World War I and Australia

Aboriginal and Torres Strait Islander visitors are kindly advised that this website includes images, sounds and names of people who have passed.

All users should be aware that some topics or historical content may be culturally sensitive, offensive or distressing, and that some images may contain nudity or are of people not yet identified. Certain words, terms or descriptions may reflect the author's/creator's attitude or that of the period in which they were written, but are now considered inappropriate in today's context.

Key to library resources

Access anywhere with a library card In the Library (or anywhere with a Library card for NSW residents)
Available to access in the library Only in the Library
Publicly available online Publicly available

Diaries and letters 1914-1919

Diary and letter collections

There are around 500 diary and letter collections in the Library's manuscript collection. Visit the Library's World War I Collection website for a list of the diary and letter collections.

In many cases, diarists kept more than one volume of their writings. Most of the diaries measure around 9.5 cm x 15 cm in size, small enough to fit into a top pocket. Some diaries are hard to read, with tiny script. Some are very clear and could have been written yesterday. Many have next of kin details written on the first page.

Additional material is stored with the diaries. George McClintock’s diary includes a fragile pressed poppy. Alfred Morris’ includes his own set of diaries, as well as a diary taken from a Turkish officer at the Gallipoli Peninsula, along with his copy of the Koran.

Some of the diaries are by well-known men of the time. Noted photographer, Frank Hurley, fresh from his Antarctic adventures, travelled to France and Palestine in 1917–18 to photograph scenes of war. His diary contains vivid descriptions of trench warfare and his work of creating composite photographs, a controversial technique, much criticised by the Official War Historian, CEW Bean.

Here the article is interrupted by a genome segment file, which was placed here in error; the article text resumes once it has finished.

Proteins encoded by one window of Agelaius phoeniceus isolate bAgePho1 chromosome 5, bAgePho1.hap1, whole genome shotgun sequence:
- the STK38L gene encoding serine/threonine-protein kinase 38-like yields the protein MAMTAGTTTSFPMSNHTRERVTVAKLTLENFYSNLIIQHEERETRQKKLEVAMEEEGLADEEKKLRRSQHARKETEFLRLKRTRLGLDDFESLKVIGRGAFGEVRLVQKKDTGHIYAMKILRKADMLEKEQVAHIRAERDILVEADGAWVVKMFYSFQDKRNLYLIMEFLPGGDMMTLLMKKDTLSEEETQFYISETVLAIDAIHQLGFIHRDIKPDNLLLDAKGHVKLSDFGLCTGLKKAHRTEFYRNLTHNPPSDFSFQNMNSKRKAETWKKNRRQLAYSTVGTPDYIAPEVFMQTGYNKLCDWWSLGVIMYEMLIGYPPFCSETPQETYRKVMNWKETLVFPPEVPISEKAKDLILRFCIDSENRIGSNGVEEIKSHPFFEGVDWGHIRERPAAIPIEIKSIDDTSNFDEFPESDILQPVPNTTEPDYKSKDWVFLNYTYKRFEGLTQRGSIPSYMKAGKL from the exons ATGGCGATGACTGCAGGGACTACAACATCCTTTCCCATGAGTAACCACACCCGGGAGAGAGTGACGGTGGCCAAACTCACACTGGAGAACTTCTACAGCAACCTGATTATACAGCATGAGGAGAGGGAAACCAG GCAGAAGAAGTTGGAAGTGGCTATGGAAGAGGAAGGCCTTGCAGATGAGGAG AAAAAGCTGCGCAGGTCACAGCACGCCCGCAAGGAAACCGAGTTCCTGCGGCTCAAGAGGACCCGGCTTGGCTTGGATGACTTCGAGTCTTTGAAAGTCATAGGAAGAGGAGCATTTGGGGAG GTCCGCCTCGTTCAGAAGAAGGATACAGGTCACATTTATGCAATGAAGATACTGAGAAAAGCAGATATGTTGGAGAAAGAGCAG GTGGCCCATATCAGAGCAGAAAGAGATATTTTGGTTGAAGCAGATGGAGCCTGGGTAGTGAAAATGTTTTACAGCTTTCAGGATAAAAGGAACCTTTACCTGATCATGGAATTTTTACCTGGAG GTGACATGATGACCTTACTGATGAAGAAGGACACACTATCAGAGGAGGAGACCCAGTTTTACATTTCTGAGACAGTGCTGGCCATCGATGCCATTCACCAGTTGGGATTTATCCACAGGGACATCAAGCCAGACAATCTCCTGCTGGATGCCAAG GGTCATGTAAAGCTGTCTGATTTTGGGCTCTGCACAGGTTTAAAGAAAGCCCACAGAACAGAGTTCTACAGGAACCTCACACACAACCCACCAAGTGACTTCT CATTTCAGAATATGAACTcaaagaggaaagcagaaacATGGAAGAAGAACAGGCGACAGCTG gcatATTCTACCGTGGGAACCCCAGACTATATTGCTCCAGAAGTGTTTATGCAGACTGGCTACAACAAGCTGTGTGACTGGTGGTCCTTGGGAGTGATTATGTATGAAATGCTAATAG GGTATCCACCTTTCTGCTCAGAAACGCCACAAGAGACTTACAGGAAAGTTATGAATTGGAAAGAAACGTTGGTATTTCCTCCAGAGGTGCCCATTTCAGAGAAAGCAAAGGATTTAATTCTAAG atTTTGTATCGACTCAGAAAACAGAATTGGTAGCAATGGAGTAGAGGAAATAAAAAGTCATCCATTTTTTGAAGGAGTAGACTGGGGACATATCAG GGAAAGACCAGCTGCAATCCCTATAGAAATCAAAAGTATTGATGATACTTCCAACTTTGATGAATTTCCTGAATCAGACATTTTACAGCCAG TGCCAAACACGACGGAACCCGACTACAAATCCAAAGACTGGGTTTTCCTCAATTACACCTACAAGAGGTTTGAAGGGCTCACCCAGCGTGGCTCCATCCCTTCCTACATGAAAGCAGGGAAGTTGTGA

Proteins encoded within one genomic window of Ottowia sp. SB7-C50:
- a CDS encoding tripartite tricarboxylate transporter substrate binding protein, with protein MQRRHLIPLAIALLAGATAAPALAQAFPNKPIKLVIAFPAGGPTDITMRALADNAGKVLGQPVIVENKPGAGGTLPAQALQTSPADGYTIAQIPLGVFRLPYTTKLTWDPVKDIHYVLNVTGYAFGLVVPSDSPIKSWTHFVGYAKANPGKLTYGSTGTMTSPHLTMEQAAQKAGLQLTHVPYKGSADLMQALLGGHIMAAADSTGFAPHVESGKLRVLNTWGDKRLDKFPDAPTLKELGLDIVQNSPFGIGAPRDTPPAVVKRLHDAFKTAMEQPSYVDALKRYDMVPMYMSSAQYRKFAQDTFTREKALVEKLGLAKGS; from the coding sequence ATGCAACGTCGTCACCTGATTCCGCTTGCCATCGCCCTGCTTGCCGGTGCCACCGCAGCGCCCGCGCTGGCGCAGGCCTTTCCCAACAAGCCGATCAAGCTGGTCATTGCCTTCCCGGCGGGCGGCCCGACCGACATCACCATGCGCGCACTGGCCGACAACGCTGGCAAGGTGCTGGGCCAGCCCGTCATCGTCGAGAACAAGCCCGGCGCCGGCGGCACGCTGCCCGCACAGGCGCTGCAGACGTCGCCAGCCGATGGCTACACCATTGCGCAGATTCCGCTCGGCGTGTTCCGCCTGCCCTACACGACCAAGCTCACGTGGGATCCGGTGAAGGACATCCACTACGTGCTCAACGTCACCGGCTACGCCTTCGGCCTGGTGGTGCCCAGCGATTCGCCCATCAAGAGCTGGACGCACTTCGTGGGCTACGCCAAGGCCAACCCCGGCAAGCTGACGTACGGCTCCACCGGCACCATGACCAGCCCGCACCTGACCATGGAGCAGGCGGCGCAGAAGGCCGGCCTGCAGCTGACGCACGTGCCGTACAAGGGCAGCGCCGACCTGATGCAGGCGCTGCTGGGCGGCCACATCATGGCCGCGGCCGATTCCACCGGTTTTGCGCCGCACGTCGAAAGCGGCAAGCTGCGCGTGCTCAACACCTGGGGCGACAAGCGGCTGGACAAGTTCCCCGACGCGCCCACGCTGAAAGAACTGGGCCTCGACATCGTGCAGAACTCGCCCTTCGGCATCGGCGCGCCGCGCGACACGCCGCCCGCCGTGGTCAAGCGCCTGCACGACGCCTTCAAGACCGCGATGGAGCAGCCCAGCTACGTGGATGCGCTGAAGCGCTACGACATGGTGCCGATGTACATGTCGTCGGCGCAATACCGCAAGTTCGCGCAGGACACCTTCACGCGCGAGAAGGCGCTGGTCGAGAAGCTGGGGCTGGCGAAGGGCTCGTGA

Other noted diarists are Charles Laseron, who in 1911 joined the Australasian Antarctic Expedition under Sir Douglas Mawson, as general scientific assistant. In 1914 he joined the AIF and survived the war, being wounded and repatriated in 1916. Sir Charles Rosenthal, with his 3 volume set of diaries, provides an officer’s insight into war. A much decorated war hero, he ended the war a Major-General.

Archie Barwick diary, 22 August 1914–September 1915

Digitising the diaries and letters

We are progressively digitising the Library's World War I collections. If there are no digitised images on the catalogue record, you may need to visit the Library to view the material.

Finding items

Search the Library's catalogue under Manuscripts to find diaries and letters.

Search by the name of the service person and use the terms:

Soldiers, World War, 1914–1918 -- personal narratives

Copying, publishing or purchasing digital copies

You can make copies of pictures for research and study purposes by:

  • using a digital camera
  • using our microfilm reader printers 
  • ordering paper or electronic copies
  • ordering high quality digital scans  

You need to contact us for permission to publish our original materials. You must also acknowledge the Library and provide the correct location details. 

Find out more about copying and purchasing digital copies.